IDEAS home Printed from https://ideas.repec.org/
MyIDEAS: Log in (now much improved!) to save this paper

Incentive Effects of Fiscal Rules on the Finance Minister's Behaviour: Evidence from Revenue Projections in Swiss Cantons

Predicting available tax revenue accurately is a key step of scal policy. It has recently been shown that revenue prediction errors have a direct impact on scal decits. In the current paper we explore the relationship between the ideology of the nance minister and tax revenue projection errors and assess how the stringency of scal rules does alter this relationship. We use a panel dataset on 26 Swiss cantons over the period 1980-2007 as well as a new dataset on 99 nance ministers at the cantonal level. We nd a rather counter-intuitive positive relationship between the ideology of the nance minister and tax revenue projection errors in the sense that a more left wing nance minister produces relatively more conservative forecasts. We also nd that scal rules reduce the eect of ideology on tax revenue projection errors. These results suggest that left wing nance ministers need to curb decits relatively more in order to signal the same level of competence than a right wing nance minister to the voters. It also suggests that scal rules render the signal less informative to the voters and thereby reduce the incentive for left wing nance ministers to be more conservative in their projections.

If you experience problems downloading a file, check if you have the proper application to view it first. In case of further problems read the IDEAS help page. Note that these files are not on the IDEAS site. Please be patient as the files may be large.

File URL: http://dx.doi.org/10.3929/ethz-a-010034062
Download Restriction: no

Paper provided by KOF Swiss Economic Institute, ETH Zurich in its series KOF Working papers with number 13-347.

as
in new window

Length: 40 pages
Date of creation: Jan 2013
Handle: RePEc:kof:wpskof:13-347
Contact details of provider: Postal:
Leonhardstrasse 21, CH-8092 Zürich

Phone: +41 44 632 42 39
Fax: +41 44 632 12 18
Web page: http://www.kof.ethz.ch
Email:


More information through EDIRC

References listed on IDEAS
Please report citation or reference errors to , or , if you are the registered author of the cited work, log in to your RePEc Author Service profile, click on "citations" and make appropriate adjustments.:

as
in new window


  1. Bretschneider, Stuart & Gorr, Wilpen, 1992. "Economic, organizational, and political influences on biases in forecasting state sales tax receipts," International Journal of Forecasting, Elsevier, vol. 7(4), pages 457-466, March.
  2. Bryan Campbell & Eric Ghysels, 1997. "An Empirical Analysis of the Canadian Budget Process," Canadian Journal of Economics, Canadian Economics Association, vol. 30(3), pages 553-576, August.
  3. Feenberg, Daniel R, et al, 1989. "Testing the Rationality of State Revenue Forecasts," The Review of Economics and Statistics, MIT Press, vol. 71(2), pages 300-308, May.
  4. Pina, Álvaro M. & Venes, Nuno M., 2011. "The political economy of EDP fiscal forecasts: An empirical assessment," European Journal of Political Economy, Elsevier, vol. 27(3), pages 534-546, September.
  5. Cassidy, Glenn & Kamlet, Mark S. & Nagin, Daniel S., 1989. "An empirical examination of bias in revenue forecasts by state governments," International Journal of Forecasting, Elsevier, vol. 5(3), pages 321-331.
  6. Tavares, Jose, 2004. "Does right or left matter? Cabinets, credibility and fiscal adjustments," Journal of Public Economics, Elsevier, vol. 88(12), pages 2447-2468, December.
  7. Lars P. Feld & Alexander Kalb & Marc-Daniel Moessinger & Steffen Osterloh, 2013. "Sovereign Bond Market Reactions to Fiscal Rules and No-Bailout Clauses - The Swiss Experience," CESifo Working Paper Series 4195, CESifo Group Munich.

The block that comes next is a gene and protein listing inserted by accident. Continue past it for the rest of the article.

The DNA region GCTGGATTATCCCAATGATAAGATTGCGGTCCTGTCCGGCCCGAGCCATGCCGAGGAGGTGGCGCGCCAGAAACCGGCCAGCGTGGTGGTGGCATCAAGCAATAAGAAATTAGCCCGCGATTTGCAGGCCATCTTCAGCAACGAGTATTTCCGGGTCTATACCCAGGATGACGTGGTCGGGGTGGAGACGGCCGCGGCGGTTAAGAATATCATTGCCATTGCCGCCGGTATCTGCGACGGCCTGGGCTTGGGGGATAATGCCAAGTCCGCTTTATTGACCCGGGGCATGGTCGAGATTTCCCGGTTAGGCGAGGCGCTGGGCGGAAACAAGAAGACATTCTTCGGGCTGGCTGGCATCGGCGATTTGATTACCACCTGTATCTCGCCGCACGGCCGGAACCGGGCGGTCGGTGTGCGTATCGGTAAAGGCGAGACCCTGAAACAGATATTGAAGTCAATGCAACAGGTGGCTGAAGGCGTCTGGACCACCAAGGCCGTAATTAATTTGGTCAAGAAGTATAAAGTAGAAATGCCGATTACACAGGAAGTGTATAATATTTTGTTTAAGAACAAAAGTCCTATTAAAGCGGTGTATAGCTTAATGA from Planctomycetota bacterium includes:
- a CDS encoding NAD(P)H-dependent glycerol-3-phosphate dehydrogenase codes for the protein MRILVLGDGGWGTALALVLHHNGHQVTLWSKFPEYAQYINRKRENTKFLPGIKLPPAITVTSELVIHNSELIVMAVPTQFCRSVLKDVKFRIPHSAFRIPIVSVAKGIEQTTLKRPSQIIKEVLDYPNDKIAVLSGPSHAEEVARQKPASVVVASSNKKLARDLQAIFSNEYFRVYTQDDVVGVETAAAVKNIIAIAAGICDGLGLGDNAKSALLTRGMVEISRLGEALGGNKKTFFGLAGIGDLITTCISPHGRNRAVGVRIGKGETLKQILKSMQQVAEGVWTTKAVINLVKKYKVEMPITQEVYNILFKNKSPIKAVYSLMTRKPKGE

8. Arellano, Manuel & Bover, Olympia, 1995. "Another look at the instrumental variable estimation of error-components models," Journal of Econometrics, Elsevier, vol. 68(1), pages 29-51, July.
  9. Mocan, H. Naci & Azad, Sam, 1995. "Accuracy and rationality of state General Fund Revenue forecasts: Evidence from panel data," International Journal of Forecasting, Elsevier, vol. 11(3), pages 417-427, September.
  10. Adi Brender & Allan Drazen, 2008. "How Do Budget Deficits and Economic Growth Affect Reelection Prospects? Evidence from a Large Panel of Countries," American Economic Review, American Economic Association, vol. 98(5), pages 2203-2220, December.
  11. Marc-Daniel Moessinger, 2014. "Do the personal characteristics of finance ministers affect changes in public debt?," Public Choice, Springer, vol. 161(1), pages 183-207, October.
  12. Ohlsson, Henry & Vredin, Anders, 1996. " Political Cycles and Cyclical Policies," Scandinavian Journal of Economics, Wiley Blackwell, vol. 98(2), pages 203-218, June.
  13. repec:cup:apsrev:v:71:y:1977:i:04:p:1467-1487_26 is not listed on IDEAS
  14. Perotti, Roberto & Kontopoulos, Yianos, 2002. "Fragmented fiscal policy," Journal of Public Economics, Elsevier, vol. 86(2), pages 191-222, November.
  15. A. Colin Cameron & Jonah B. Gelbach & Douglas L. Miller, 2011. "Robust Inference With Multiway Clustering," Journal of Business & Economic Statistics, Taylor & Francis Journals, vol. 29(2), pages 238-249, April.
  16. Deschamps, Elaine, 2004. "The impact of institutional change on forecast accuracy: A case study of budget forecasting in Washington State," International Journal of Forecasting, Elsevier, vol. 20(4), pages 647-657.
  17. Vlaicu, Razvan & Verhoeven, Marijn & Grigoli, Francesco & Mills, Zachary, 2014. "Multiyear budgets and fiscal performance: Panel data evidence," Journal of Public Economics, Elsevier, vol. 111(C), pages 79-95.
  18. Blume, Lorenz & Voigt, Stefan, 2013. "The economic effects of constitutional budget institutions," European Journal of Political Economy, Elsevier, vol. 29(C), pages 236-251.
  19. Beetsma, Roel & Giuliodori, Massimo & Walschot, Mark & Wierts, Peter, 2013. "Fifty years of fiscal planning and implementation in the Netherlands," European Journal of Political Economy, Elsevier, vol. 31(C), pages 119-138.
  20. Xavier Debrun & Laurent Moulin & Alessandro Turrini & Joaquim Ayuso-i-Casals & Manmohan S. Kumar, 2008. "Tied to the mast? National fiscal rules in the European Union," Economic Policy, CEPR;CES;MSH, vol. 23, pages 297-362, 04.
  21. Bretschneider, Stuart I. & Gorr, Wilpen L. & Grizzle, Gloria & Klay, Earle, 1989. "Political and organizational influences on the accuracy of forecasting state government revenues," International Journal of Forecasting, Elsevier, vol. 5(3), pages 307-319.
  22. Blundell, Richard & Bond, Stephen, 1998. "Initial conditions and moment restrictions in dynamic panel data models," Journal of Econometrics, Elsevier, vol. 87(1), pages 115-143, August.